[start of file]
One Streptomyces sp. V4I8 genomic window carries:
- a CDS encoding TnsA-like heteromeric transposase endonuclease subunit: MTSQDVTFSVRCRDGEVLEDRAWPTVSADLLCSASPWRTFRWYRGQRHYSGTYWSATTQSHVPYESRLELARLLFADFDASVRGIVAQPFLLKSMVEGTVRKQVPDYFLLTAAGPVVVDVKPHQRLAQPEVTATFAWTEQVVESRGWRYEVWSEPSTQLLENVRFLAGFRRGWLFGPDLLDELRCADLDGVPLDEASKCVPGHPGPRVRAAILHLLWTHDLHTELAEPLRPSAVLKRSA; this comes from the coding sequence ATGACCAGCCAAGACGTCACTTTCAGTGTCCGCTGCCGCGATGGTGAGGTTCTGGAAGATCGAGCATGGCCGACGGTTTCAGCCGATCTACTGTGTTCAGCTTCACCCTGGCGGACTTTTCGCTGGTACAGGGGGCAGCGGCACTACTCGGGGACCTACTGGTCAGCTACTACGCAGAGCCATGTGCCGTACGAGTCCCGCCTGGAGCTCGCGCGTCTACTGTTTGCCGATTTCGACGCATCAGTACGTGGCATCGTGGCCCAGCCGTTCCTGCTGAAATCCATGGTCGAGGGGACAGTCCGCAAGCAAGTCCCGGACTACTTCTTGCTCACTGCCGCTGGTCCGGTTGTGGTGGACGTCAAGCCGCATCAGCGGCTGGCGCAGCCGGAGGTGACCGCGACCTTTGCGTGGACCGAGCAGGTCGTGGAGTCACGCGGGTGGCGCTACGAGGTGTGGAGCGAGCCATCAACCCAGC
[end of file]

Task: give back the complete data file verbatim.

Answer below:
One Streptomyces sp. V4I8 genomic window carries:
- a CDS encoding TnsA-like heteromeric transposase endonuclease subunit: MTSQDVTFSVRCRDGEVLEDRAWPTVSADLLCSASPWRTFRWYRGQRHYSGTYWSATTQSHVPYESRLELARLLFADFDASVRGIVAQPFLLKSMVEGTVRKQVPDYFLLTAAGPVVVDVKPHQRLAQPEVTATFAWTEQVVESRGWRYEVWSEPSTQLLENVRFLAGFRRGWLFGPDLLDELRCADLDGVPLDEASKCVPGHPGPRVRAAILHLLWTHDLHTELAEPLRPSAVLKRSA; this comes from the coding sequence ATGACCAGCCAAGACGTCACTTTCAGTGTCCGCTGCCGCGATGGTGAGGTTCTGGAAGATCGAGCATGGCCGACGGTTTCAGCCGATCTACTGTGTTCAGCTTCACCCTGGCGGACTTTTCGCTGGTACAGGGGGCAGCGGCACTACTCGGGGACCTACTGGTCAGCTACTACGCAGAGCCATGTGCCGTACGAGTCCCGCCTGGAGCTCGCGCGTCTACTGTTTGCCGATTTCGACGCATCAGTACGTGGCATCGTGGCCCAGCCGTTCCTGCTGAAATCCATGGTCGAGGGGACAGTCCGCAAGCAAGTCCCGGACTACTTCTTGCTCACTGCCGCTGGTCCGGTTGTGGTGGACGTCAAGCCGCATCAGCGGCTGGCGCAGCCGGAGGTGACCGCGACCTTTGCGTGGACCGAGCAGGTCGTGGAGTCACGCGGGTGGCGCTACGAGGTGTGGAGCGAGCCATCAACCCAGC